Teachings From A Mare Called Buckie
In recent months, many of my followers have been asking me if I have disappeared! I have taken an intentional break from from the horse show merry-go-round due to Covid. In place of travels and competition highs and lows, I am writing a book about what I have learned about myself and my work from my equine partners. The result is a work in progress called My MindZone: A Personal Philosophy Emerging from a Lifetime with Horses. It chronicles many of the amazing equine relationships I have had throughout my life as well as the teachings I received along the way. Many of these nuggets of wisdom have seeded my MindZone philosophy. I plan to release sections of this project periodically to keep you posted on my behind the scene work. The following is an excerpt that shares some teachings I received from a mare called Buckie:
From the moment I swung my 9 year old leg over her bareback Palomino golden side, Buckie aligned with my intentions and produced! We explored the Santa Monica mountain fire road system, sometimes we were gone adventuring for 8-9 hours. My friends and I packed pb&j’s, watered the horses in the creeks, and grazed them in the lush grass patches near the water. I often felt on the edge of my abilities as a rider as we navigated the dirt roads and connecting trails. But I always knew for sure that Buckie supported the endeavor and would make it all work out or show me we needed to choose a different route. We became mind readers and where my vision pointed, Buckie went. I discovered that she was foolproof when I tied a baling twine string into a circle and placed it around her neck instead of any bridle or halter – we galloped the fire road trails in complete synchronized rhythm. Buckie seemed to mirror my own thoughts back to me, giving me the chance to observe my thoughts, not just act on them.
Buckie was not only a trusty trail and adventure horse, but she was also fast and nimble. Plus, her back was comfortable and her gaits easy to sit. Sometimes community members would organize a gymkhana show in which we played games on horses like egg and spoon, slalom pole bending, barrel racing, and other types of obstacle courses. These events were really fun for Buckie and me because we could focus our intuitive connection on sport and performance. My partnership with Buckie ignited my competitive drive with horses. I loved winning speed races with my friends on the home-made track around the perimeter of the five acre field where we rode. I won my first blue ribbons on Buckie as well when we completed the barrel racing and pole bending patterns the fastest.
Buckie also awakened my love for jumping and although she was not anatomically designed for stylish jumping in the show ring, she was game for anything. We used fallen trees strategically placed between two standing trunks, stacks of firewood or rocks, and unused wooden rails from corrals all over the field for jumping fun. One day some old oil or fuel barrels arrived and we used them as jumps – first on their sides and later as we mastered the lower configuration, we stood them up and dared each other to jump “the top of the barrels!” Buckie and I were among the first to canter down to them and pop over. I can feel the excitement mixed with a dash of fear as I imagine it even now! We became what I imagined as legends for our prowess in all endeavors of challenge at the field!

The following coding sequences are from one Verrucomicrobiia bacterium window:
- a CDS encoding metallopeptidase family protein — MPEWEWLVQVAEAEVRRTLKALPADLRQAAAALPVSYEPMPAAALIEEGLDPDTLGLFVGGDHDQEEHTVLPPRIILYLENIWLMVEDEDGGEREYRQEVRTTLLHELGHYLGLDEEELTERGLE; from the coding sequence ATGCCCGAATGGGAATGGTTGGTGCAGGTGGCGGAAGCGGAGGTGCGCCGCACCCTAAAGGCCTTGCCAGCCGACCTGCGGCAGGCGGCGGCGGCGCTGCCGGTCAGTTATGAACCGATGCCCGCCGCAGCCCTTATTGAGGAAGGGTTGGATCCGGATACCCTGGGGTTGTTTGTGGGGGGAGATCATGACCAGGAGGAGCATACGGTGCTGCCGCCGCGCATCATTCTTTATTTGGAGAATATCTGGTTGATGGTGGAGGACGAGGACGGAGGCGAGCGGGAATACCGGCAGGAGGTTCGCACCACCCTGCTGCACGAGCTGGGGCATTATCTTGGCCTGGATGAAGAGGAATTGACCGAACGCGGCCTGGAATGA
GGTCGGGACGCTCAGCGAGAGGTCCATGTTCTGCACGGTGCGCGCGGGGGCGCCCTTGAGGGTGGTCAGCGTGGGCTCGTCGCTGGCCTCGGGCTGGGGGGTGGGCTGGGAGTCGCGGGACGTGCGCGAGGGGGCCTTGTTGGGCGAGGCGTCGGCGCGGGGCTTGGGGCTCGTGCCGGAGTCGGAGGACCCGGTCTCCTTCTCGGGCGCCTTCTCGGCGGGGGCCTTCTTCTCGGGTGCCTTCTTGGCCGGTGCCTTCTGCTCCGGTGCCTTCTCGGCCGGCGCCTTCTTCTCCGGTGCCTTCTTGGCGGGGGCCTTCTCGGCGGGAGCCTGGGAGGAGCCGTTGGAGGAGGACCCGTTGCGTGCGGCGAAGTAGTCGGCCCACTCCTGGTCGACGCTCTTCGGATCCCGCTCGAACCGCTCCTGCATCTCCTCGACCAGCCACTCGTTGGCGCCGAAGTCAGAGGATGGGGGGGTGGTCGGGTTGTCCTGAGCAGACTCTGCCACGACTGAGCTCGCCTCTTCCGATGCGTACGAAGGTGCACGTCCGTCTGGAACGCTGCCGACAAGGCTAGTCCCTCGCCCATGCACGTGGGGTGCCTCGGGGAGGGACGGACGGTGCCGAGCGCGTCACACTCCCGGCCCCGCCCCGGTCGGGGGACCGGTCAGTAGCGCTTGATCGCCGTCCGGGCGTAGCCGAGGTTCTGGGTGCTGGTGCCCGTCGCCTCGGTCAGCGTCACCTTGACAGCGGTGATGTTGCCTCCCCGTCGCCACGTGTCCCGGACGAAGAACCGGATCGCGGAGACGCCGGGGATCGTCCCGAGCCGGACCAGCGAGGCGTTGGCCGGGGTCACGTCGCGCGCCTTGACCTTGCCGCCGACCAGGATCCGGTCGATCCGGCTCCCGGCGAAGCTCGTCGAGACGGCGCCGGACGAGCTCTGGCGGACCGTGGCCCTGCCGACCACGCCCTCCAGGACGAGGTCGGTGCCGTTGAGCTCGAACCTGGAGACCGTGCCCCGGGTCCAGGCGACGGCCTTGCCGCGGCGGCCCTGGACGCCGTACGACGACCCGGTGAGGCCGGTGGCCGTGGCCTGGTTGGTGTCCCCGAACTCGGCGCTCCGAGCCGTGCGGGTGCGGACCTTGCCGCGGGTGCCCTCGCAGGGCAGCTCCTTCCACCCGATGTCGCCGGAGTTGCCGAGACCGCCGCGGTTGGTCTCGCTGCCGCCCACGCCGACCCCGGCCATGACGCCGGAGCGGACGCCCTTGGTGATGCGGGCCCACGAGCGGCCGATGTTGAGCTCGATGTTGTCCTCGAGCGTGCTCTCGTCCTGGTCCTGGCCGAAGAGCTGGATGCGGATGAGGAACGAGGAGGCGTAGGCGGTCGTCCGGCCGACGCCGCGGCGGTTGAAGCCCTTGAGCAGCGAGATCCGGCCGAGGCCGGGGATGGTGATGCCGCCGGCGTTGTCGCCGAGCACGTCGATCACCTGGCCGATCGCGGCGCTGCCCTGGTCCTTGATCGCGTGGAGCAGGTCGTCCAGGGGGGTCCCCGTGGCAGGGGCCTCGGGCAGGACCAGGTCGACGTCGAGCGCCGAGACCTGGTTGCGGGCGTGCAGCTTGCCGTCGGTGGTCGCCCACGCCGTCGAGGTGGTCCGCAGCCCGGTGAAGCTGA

Buckie gave me courage, confidence, and the hunger to become a top rider. I hope I properly honored her pure desire to do her best every day. She taught me to go towards my dreams unabashedly and to always respect the limitations of the original agreements made between horse and rider. I believe she agreed to give me the confidence to grow into a show rider, but she was not able to take me very far down that path. When Buckie and I parted ways, it was me honoring her needs and mine. I found her another 9 year old girl who wanted to learn about horse love and care in her backyard horse community. Knowing when and how to let go of a partner is as important as knowing when to say yes to a new one. Being a girl with a horse sized heart always kept me focused on my dreams and supported me to take the next step when it emerged. No risk was too big. This has stayed with me throughout my life and I often return to memories of that golden Palomino with the big white spot on her right flank and reflective eyes when I need to take the next leap.
Every time I revisit the stories of Buckie, I feel again the range she brought me -- from unconditional love, adventure, trust, introspection, heartbreak and understanding my competitive nature, more wisdom is revealed. My professional work as a clinician specializing in equestrian athletes has inspired me to write about my horse past as a way to catalog the many teachings I have received and integrated into my theoretical approach. My internal child voice is always present when I connect with horses. Competing, training, and success are the top layer of a deep equine well that is stocked with learning and reflecting about life.
I divide my time between my private sport psychology consulting and individual therapy practice. I am an amateur jumper rider competing the California “AA” circuit. My professional training as a psychologist, coupled with personal experience, allows me to support athletes and laypeople to achieve consistency and overcome challenges. Balancing the many layers of life, my approach blends personal narrative and experience, mind-body connection awareness. My MindZone: A Personal Philosophy Emerging from A Lifetime with Horses is ready for a publisher. Please contact me for a full synopsis of the book or to learn more about working together:
Dr. Carrie Wicks • firstname.lastname@example.org • 707-529-8371